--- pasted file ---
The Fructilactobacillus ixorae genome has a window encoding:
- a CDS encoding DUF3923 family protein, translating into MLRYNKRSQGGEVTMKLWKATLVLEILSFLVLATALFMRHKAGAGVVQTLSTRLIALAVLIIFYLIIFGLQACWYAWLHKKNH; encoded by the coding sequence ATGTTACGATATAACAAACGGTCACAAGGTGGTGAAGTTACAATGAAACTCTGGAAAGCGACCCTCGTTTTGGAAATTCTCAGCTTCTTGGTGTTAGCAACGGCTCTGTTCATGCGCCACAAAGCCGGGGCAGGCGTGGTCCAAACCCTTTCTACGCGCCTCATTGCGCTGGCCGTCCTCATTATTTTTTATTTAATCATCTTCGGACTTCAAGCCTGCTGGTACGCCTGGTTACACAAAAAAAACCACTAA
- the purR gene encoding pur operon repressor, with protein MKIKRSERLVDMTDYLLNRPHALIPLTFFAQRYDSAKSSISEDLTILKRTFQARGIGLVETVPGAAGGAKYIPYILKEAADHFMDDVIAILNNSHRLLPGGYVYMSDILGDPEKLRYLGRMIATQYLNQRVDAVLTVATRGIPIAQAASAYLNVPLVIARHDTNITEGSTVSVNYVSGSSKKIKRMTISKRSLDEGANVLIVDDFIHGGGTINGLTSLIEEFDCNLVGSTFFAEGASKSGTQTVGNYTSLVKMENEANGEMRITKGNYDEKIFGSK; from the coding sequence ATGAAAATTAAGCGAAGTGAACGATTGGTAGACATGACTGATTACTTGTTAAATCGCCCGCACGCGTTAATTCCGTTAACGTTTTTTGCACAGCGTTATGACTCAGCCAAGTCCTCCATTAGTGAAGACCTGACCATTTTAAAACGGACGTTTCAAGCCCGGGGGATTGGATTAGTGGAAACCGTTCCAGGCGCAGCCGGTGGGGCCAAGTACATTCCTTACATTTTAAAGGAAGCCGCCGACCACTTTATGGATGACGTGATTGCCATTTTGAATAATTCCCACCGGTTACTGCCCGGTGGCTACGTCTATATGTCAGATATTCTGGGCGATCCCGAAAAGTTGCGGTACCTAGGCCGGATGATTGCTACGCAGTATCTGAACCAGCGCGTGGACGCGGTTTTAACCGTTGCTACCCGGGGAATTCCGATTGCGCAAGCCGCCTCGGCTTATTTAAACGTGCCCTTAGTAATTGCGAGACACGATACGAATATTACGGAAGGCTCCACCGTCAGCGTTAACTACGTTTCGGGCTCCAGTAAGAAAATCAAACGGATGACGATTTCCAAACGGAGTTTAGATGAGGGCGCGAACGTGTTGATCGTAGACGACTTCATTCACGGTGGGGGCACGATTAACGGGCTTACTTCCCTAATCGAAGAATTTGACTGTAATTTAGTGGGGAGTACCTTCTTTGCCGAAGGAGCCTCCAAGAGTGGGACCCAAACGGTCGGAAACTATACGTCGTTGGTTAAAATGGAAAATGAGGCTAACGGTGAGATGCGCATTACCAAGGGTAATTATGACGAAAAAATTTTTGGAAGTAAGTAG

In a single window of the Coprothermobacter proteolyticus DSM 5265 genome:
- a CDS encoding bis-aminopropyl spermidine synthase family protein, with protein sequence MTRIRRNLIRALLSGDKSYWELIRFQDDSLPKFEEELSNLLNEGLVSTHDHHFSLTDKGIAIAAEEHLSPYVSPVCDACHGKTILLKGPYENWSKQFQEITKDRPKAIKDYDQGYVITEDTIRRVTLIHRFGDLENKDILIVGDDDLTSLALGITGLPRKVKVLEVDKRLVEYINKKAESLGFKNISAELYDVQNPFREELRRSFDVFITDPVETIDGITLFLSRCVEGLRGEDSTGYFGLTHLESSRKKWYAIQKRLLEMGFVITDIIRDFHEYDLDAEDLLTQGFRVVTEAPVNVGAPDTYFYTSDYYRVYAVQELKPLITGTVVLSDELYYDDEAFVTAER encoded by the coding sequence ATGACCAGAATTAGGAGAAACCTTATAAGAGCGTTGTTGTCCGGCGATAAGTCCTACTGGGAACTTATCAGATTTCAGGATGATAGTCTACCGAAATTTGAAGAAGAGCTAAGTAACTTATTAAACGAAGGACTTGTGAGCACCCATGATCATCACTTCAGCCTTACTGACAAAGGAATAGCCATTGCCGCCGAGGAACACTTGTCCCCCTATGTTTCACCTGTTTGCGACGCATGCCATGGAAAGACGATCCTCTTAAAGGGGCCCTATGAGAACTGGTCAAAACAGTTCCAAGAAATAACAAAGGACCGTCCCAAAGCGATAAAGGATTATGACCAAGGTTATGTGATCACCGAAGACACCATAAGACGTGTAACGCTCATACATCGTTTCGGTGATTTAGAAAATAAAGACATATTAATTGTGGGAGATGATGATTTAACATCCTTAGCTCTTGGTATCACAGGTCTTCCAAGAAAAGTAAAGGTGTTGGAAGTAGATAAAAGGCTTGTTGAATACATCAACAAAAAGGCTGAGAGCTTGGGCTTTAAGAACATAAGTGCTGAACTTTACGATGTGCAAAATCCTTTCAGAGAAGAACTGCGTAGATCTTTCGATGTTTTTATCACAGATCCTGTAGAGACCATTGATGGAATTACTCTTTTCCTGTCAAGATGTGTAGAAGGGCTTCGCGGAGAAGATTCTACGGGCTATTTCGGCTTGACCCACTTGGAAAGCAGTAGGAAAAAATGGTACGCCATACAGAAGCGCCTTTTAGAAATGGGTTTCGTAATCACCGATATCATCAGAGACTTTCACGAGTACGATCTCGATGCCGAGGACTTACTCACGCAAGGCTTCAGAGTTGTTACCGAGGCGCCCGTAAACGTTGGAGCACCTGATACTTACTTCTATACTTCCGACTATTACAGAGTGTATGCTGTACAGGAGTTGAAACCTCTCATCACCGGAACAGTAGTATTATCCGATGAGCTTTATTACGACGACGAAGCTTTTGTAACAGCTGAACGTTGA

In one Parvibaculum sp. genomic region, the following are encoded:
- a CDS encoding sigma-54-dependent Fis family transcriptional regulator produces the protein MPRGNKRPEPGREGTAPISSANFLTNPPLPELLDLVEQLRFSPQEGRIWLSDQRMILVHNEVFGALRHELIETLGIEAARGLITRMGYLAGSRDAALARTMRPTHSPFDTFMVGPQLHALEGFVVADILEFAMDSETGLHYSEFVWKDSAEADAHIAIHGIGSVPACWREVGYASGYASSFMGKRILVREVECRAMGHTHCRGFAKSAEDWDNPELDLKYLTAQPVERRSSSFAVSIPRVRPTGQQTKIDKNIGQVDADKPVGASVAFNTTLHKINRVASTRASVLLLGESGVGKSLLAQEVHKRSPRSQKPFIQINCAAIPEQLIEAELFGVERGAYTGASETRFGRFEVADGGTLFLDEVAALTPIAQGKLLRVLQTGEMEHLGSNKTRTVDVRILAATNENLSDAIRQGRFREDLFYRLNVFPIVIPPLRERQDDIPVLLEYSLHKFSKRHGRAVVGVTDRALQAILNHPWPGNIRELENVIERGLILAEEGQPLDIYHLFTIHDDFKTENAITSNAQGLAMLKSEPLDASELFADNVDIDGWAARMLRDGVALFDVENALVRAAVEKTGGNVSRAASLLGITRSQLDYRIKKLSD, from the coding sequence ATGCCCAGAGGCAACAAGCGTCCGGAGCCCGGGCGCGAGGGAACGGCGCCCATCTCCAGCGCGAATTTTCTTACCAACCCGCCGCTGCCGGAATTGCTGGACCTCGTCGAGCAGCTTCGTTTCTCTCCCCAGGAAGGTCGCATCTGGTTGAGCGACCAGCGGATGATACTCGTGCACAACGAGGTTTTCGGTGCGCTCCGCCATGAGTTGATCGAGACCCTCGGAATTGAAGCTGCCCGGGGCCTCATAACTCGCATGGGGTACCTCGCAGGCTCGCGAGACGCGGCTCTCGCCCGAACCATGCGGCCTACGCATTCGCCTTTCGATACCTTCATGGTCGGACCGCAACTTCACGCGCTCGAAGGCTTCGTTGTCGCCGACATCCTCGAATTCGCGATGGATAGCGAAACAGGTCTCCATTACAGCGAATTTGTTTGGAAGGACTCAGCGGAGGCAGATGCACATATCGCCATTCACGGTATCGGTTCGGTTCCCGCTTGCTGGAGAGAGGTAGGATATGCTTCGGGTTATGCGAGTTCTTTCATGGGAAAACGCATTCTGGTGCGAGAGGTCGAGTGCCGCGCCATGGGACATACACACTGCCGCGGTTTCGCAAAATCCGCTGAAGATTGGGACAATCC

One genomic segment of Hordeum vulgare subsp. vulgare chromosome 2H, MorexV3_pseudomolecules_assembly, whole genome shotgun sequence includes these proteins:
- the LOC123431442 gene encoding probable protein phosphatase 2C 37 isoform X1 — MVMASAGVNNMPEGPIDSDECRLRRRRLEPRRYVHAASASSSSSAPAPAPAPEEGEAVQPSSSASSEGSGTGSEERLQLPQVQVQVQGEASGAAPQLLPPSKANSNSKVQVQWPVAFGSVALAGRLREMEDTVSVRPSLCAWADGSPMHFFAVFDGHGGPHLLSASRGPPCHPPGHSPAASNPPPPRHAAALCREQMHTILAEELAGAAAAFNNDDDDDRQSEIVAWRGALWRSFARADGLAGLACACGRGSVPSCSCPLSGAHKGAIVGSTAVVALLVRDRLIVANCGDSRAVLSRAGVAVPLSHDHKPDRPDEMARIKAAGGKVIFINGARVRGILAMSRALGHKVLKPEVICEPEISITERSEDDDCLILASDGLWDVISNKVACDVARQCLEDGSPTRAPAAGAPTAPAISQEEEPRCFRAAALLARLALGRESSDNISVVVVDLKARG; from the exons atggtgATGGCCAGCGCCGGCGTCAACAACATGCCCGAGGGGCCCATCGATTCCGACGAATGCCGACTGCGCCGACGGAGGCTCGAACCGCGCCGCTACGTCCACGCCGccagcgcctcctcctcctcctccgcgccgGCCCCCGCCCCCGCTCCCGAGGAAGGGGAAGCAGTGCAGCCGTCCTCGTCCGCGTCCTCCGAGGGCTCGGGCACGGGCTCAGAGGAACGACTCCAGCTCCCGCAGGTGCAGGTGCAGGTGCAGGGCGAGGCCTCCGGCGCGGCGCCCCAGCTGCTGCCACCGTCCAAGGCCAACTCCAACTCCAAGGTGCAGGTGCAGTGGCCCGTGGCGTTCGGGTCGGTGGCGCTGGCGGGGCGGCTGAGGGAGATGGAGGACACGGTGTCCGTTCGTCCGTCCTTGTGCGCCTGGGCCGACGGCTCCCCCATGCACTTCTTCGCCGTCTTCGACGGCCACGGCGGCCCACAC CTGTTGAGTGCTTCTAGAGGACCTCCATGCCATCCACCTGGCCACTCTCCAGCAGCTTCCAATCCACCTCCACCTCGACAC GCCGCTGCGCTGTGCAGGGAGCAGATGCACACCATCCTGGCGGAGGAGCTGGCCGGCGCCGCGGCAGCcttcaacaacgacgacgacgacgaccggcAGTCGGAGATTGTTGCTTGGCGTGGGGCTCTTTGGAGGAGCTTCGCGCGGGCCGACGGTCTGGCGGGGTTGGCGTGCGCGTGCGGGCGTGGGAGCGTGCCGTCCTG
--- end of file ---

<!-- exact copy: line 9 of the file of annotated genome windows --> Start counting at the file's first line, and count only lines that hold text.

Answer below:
- the LOC123431442 gene encoding probable protein phosphatase 2C 37 isoform X1 — MVMASAGVNNMPEGPIDSDECRLRRRRLEPRRYVHAASASSSSSAPAPAPAPEEGEAVQPSSSASSEGSGTGSEERLQLPQVQVQVQGEASGAAPQLLPPSKANSNSKVQVQWPVAFGSVALAGRLREMEDTVSVRPSLCAWADGSPMHFFAVFDGHGGPHLLSASRGPPCHPPGHSPAASNPPPPRHAAALCREQMHTILAEELAGAAAAFNNDDDDDRQSEIVAWRGALWRSFARADGLAGLACACGRGSVPSCSCPLSGAHKGAIVGSTAVVALLVRDRLIVANCGDSRAVLSRAGVAVPLSHDHKPDRPDEMARIKAAGGKVIFINGARVRGILAMSRALGHKVLKPEVICEPEISITERSEDDDCLILASDGLWDVISNKVACDVARQCLEDGSPTRAPAAGAPTAPAISQEEEPRCFRAAALLARLALGRESSDNISVVVVDLKARG; from the exons atggtgATGGCCAGCGCCGGCGTCAACAACATGCCCGAGGGGCCCATCGATTCCGACGAATGCCGACTGCGCCGACGGAGGCTCGAACCGCGCCGCTACGTCCACGCCGccagcgcctcctcctcctcctccgcgccgGCCCCCGCCCCCGCTCCCGAGGAAGGGGAAGCAGTGCAGCCGTCCTCGTCCGCGTCCTCCGAGGGCTCGGGCACGGGCTCAGAGGAACGACTCCAGCTCCCGCAGGTGCAGGTGCAGGTGCAGGGCGAGGCCTCCGGCGCGGCGCCCCAGCTGCTGCCACCGTCCAAGGCCAACTCCAACTCCAAGGTGCAGGTGCAGTGGCCCGTGGCGTTCGGGTCGGTGGCGCTGGCGGGGCGGCTGAGGGAGATGGAGGACACGGTGTCCGTTCGTCCGTCCTTGTGCGCCTGGGCCGACGGCTCCCCCATGCACTTCTTCGCCGTCTTCGACGGCCACGGCGGCCCACAC CTGTTGAGTGCTTCTAGAGGACCTCCATGCCATCCACCTGGCCACTCTCCAGCAGCTTCCAATCCACCTCCACCTCGACAC GCCGCTGCGCTGTGCAGGGAGCAGATGCACACCATCCTGGCGGAGGAGCTGGCCGGCGCCGCGGCAGCcttcaacaacgacgacgacgacgaccggcAGTCGGAGATTGTTGCTTGGCGTGGGGCTCTTTGGAGGAGCTTCGCGCGGGCCGACGGTCTGGCGGGGTTGGCGTGCGCGTGCGGGCGTGGGAGCGTGCCGTCCTG